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Probability diagnosis

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Infection:

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  • cystitis (both sexes)/urethrotrigonitis (female)

  • urethritis (male)

  • prostatitis (male)

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Calculi-kidney, ureteric, bladder

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Bladder tumour

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Serious disorders not to be missed

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Cardiovascular:

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  • kidney infarction

  • kidney vein thrombosis

  • prostatic varices

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Neoplasia/cancer:

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  • kidney tumour

  • urothelial: bladder, kidney, pelvis, ureter

  • prostate cancer

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Infection:

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  • infective endocarditis

  • kidney tuberculosis

  • acute glomerulonephritis

  • blackwater fever (falciparum malaria)

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IgA nephropathy

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Kidney papillary necrosis

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Other kidney disease

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Pitfalls (often missed)

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Urethral prolapse/caruncle

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Pseudohaematuria (e.g. beetroot, porphyria)

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Benign prostatic hyperplasia

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Trauma: blunt or penetrating

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Foreign bodies

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Bleeding disorders

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Haemorrhagic cystitis

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Exercise (esp. long distance running)

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Radiation cystitis

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Menstrual contamination

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Rarities:

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  • hydronephrosis

  • Henoch–Schönlein purpura

  • schistosomiasis (bilharzia)

  • polycystic kidneys

  • kidney cysts

  • endometriosis (bladder)

  • systemic vasculitides

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Masquerades checklist

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Drugs (cytotoxics, anticoagulants) UTI

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Is the patient trying to tell me something?

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Consider artefactual haematuria.

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Key history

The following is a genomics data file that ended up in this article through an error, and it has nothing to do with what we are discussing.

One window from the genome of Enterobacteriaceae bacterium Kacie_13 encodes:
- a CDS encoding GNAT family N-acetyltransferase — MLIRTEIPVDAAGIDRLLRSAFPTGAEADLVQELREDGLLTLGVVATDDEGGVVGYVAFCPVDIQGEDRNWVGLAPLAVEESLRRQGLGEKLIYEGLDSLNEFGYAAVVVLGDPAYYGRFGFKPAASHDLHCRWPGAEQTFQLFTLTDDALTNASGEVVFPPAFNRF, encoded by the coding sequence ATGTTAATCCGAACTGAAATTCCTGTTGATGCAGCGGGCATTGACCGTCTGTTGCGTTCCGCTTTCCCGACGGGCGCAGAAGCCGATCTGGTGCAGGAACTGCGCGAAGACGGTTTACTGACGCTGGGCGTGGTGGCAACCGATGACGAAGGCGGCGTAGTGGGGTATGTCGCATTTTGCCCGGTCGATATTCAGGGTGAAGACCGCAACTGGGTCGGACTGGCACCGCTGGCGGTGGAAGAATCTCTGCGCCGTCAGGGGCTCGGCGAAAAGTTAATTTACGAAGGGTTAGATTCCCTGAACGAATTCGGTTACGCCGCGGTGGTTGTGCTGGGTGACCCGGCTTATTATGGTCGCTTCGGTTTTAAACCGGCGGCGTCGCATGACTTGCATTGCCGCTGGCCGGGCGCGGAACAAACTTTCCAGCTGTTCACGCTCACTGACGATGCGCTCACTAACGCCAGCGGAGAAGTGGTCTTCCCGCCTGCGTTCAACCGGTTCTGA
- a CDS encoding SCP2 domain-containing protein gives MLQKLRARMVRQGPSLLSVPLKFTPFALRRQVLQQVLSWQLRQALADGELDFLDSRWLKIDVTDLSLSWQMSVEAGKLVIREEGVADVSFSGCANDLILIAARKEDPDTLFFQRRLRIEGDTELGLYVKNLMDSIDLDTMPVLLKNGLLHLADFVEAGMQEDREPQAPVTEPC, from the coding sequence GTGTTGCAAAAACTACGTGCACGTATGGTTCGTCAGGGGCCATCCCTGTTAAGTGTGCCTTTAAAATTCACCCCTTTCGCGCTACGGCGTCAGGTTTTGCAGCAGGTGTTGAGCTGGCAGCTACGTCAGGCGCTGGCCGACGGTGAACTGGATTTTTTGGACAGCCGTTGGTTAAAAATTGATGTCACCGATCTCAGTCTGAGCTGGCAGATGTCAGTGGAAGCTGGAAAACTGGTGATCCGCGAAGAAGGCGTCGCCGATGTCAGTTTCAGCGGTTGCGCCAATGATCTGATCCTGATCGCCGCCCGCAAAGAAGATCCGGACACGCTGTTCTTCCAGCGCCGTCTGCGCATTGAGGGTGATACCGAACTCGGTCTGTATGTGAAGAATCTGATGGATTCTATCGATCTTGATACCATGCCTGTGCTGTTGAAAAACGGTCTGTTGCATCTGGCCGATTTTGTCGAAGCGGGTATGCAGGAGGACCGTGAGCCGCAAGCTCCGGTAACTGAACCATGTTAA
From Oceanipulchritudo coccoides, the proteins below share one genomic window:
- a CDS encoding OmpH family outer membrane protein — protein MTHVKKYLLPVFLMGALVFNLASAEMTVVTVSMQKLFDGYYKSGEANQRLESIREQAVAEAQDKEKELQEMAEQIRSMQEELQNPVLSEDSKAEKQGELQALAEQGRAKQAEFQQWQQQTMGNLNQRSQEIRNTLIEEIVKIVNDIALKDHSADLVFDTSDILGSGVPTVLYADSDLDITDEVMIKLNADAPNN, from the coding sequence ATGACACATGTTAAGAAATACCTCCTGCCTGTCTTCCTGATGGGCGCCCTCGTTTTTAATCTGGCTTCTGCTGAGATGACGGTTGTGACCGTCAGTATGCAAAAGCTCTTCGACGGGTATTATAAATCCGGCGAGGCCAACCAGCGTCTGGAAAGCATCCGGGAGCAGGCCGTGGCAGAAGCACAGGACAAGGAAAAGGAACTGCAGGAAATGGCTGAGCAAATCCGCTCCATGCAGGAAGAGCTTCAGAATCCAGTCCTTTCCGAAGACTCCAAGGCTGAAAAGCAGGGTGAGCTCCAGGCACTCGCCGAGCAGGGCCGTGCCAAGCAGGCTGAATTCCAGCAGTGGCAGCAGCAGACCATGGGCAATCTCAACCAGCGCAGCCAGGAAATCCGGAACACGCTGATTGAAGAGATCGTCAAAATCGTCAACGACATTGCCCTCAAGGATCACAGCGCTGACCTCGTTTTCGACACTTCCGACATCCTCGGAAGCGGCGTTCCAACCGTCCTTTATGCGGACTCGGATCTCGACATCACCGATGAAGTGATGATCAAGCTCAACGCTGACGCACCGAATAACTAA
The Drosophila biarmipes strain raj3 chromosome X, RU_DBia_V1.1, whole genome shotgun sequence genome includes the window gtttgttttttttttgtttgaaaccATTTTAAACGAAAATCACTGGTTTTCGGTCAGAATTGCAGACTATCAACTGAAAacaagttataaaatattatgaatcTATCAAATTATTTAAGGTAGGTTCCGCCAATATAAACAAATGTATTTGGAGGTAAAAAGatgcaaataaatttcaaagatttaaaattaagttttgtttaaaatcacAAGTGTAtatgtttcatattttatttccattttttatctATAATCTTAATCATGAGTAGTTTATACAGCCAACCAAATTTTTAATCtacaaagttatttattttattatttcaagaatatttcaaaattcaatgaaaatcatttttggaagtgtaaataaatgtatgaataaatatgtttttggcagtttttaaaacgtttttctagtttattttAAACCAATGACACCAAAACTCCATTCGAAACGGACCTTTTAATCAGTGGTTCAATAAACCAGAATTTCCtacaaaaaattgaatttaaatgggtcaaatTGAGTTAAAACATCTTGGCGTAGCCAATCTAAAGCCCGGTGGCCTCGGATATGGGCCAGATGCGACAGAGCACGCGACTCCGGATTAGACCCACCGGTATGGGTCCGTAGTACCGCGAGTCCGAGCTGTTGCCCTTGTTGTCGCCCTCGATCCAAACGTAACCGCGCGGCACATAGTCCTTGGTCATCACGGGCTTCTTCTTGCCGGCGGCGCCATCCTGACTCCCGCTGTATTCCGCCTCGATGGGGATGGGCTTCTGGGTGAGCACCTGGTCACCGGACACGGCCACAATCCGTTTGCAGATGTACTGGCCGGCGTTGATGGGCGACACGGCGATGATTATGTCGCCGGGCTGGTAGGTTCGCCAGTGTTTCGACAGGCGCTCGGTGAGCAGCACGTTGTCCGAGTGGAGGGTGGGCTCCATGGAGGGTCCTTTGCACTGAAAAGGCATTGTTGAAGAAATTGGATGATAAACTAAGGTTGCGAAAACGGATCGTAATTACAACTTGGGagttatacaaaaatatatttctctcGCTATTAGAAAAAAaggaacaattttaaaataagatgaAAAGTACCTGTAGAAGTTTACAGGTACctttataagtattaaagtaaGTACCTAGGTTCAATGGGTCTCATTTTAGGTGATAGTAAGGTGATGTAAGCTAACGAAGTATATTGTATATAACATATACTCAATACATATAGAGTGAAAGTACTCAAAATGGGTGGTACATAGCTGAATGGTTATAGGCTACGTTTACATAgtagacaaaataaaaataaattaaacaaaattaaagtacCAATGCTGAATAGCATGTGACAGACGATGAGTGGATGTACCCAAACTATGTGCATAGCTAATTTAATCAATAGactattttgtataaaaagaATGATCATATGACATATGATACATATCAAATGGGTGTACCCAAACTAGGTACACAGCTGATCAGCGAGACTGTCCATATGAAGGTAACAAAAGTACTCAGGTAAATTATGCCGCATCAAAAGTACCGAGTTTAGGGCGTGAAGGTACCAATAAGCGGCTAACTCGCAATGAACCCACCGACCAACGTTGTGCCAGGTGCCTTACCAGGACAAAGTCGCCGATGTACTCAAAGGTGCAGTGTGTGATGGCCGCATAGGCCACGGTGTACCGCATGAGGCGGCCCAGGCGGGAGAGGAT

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Is it really haematuria? Red discolouration can be due to haemolysis or red food dye. The history should include nature of haematuria, associations such as pain, sexually transmitted infections, dysuria and frequency. Drug history, athletic history, urological history, sexual history, recent trauma history, travel history.

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Key examination

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  • General examination and vital signs, especially BP

  • Cardiovascular examination to exclude possible kidney embolisation

  • Abdomen examination especially for a palpable enlarged kidney or spleen

  • Suprapubic examination for bladder tenderness or enlargement

  • Consider rectal examination in men and vaginal examination in women

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Key investigations

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  • Urine analysis

  • Urine MC

  • Urine cytology

  • FBE/ESR

  • Appropriate radiology (e.g. intravenous urogram, intravenous pyelogram, ultrasound.

  • Direct imaging (e.g. cystoscopy)

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Diagnostic tips

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  • Macroscopic haematuria is always abnormal except in menstruating women.

  • Common sources of macroscopic haematuria are the bladder, urethra, prostate and kidney.

  • Joggers and athletes engaged in very vigorous exercise can develop transient microscopic haematuria.

  • Common urological cancers that cause haematuria are the bladder (70%), kidney (17%), kidney pelvis or ureter (7%) and prostate (5%).

  • The key radiological investigation is the intravenous urogram (pyelogram).

  • Sometimes blood in the urine can come from the rectum or vagina.

  • Painless frank haematuria is an ominous sign.

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